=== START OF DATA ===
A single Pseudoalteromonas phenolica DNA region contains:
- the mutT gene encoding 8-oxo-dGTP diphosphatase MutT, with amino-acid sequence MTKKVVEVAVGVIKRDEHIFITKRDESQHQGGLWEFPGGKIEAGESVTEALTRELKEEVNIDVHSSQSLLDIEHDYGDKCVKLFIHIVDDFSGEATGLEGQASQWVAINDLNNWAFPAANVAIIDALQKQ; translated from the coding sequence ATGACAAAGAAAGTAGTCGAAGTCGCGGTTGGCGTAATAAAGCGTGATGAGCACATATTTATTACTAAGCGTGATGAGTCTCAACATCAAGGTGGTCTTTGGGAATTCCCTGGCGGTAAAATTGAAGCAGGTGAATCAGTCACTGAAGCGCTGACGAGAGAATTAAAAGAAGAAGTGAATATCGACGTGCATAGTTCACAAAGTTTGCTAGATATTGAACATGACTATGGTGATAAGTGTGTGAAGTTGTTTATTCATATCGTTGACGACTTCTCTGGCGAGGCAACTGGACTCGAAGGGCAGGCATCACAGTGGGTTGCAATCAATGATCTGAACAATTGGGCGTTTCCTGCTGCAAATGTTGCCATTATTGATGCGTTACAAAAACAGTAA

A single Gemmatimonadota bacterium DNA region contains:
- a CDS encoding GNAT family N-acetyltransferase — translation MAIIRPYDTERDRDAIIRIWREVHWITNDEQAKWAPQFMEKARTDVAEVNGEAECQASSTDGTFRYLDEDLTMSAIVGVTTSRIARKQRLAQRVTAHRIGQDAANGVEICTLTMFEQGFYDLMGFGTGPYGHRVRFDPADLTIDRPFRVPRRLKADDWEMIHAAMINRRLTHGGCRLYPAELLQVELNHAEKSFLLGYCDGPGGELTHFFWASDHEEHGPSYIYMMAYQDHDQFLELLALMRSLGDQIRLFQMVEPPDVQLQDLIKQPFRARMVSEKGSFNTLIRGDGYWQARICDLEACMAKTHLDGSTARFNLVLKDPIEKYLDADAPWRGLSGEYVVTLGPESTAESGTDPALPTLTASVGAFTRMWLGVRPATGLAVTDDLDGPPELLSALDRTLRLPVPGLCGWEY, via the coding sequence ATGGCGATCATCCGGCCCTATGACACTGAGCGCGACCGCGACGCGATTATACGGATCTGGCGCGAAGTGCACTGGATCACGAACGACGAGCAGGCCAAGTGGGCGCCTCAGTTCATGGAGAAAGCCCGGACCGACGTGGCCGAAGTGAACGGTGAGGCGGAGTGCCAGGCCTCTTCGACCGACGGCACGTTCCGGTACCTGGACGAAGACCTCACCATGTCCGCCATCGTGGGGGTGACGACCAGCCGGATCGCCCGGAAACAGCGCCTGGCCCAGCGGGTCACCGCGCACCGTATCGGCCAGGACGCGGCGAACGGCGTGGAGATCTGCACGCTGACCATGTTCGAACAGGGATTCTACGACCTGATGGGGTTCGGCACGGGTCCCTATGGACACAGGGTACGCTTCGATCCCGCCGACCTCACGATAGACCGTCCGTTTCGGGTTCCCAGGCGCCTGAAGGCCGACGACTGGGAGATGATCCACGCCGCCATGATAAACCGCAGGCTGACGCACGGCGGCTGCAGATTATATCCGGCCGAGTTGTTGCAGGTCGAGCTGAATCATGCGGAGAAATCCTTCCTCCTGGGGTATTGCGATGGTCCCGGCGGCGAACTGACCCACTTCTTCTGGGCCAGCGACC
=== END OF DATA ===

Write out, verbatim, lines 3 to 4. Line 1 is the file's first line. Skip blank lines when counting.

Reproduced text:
A single Gemmatimonadota bacterium DNA region contains:
- a CDS encoding GNAT family N-acetyltransferase — translation MAIIRPYDTERDRDAIIRIWREVHWITNDEQAKWAPQFMEKARTDVAEVNGEAECQASSTDGTFRYLDEDLTMSAIVGVTTSRIARKQRLAQRVTAHRIGQDAANGVEICTLTMFEQGFYDLMGFGTGPYGHRVRFDPADLTIDRPFRVPRRLKADDWEMIHAAMINRRLTHGGCRLYPAELLQVELNHAEKSFLLGYCDGPGGELTHFFWASDHEEHGPSYIYMMAYQDHDQFLELLALMRSLGDQIRLFQMVEPPDVQLQDLIKQPFRARMVSEKGSFNTLIRGDGYWQARICDLEACMAKTHLDGSTARFNLVLKDPIEKYLDADAPWRGLSGEYVVTLGPESTAESGTDPALPTLTASVGAFTRMWLGVRPATGLAVTDDLDGPPELLSALDRTLRLPVPGLCGWEY, via the coding sequence ATGGCGATCATCCGGCCCTATGACACTGAGCGCGACCGCGACGCGATTATACGGATCTGGCGCGAAGTGCACTGGATCACGAACGACGAGCAGGCCAAGTGGGCGCCTCAGTTCATGGAGAAAGCCCGGACCGACGTGGCCGAAGTGAACGGTGAGGCGGAGTGCCAGGCCTCTTCGACCGACGGCACGTTCCGGTACCTGGACGAAGACCTCACCATGTCCGCCATCGTGGGGGTGACGACCAGCCGGATCGCCCGGAAACAGCGCCTGGCCCAGCGGGTCACCGCGCACCGTATCGGCCAGGACGCGGCGAACGGCGTGGAGATCTGCACGCTGACCATGTTCGAACAGGGATTCTACGACCTGATGGGGTTCGGCACGGGTCCCTATGGACACAGGGTACGCTTCGATCCCGCCGACCTCACGATAGACCGTCCGTTTCGGGTTCCCAGGCGCCTGAAGGCCGACGACTGGGAGATGATCCACGCCGCCATGATAAACCGCAGGCTGACGCACGGCGGCTGCAGATTATATCCGGCCGAGTTGTTGCAGGTCGAGCTGAATCATGCGGAGAAATCCTTCCTCCTGGGGTATTGCGATGGTCCCGGCGGCGAACTGACCCACTTCTTCTGGGCCAGCGACC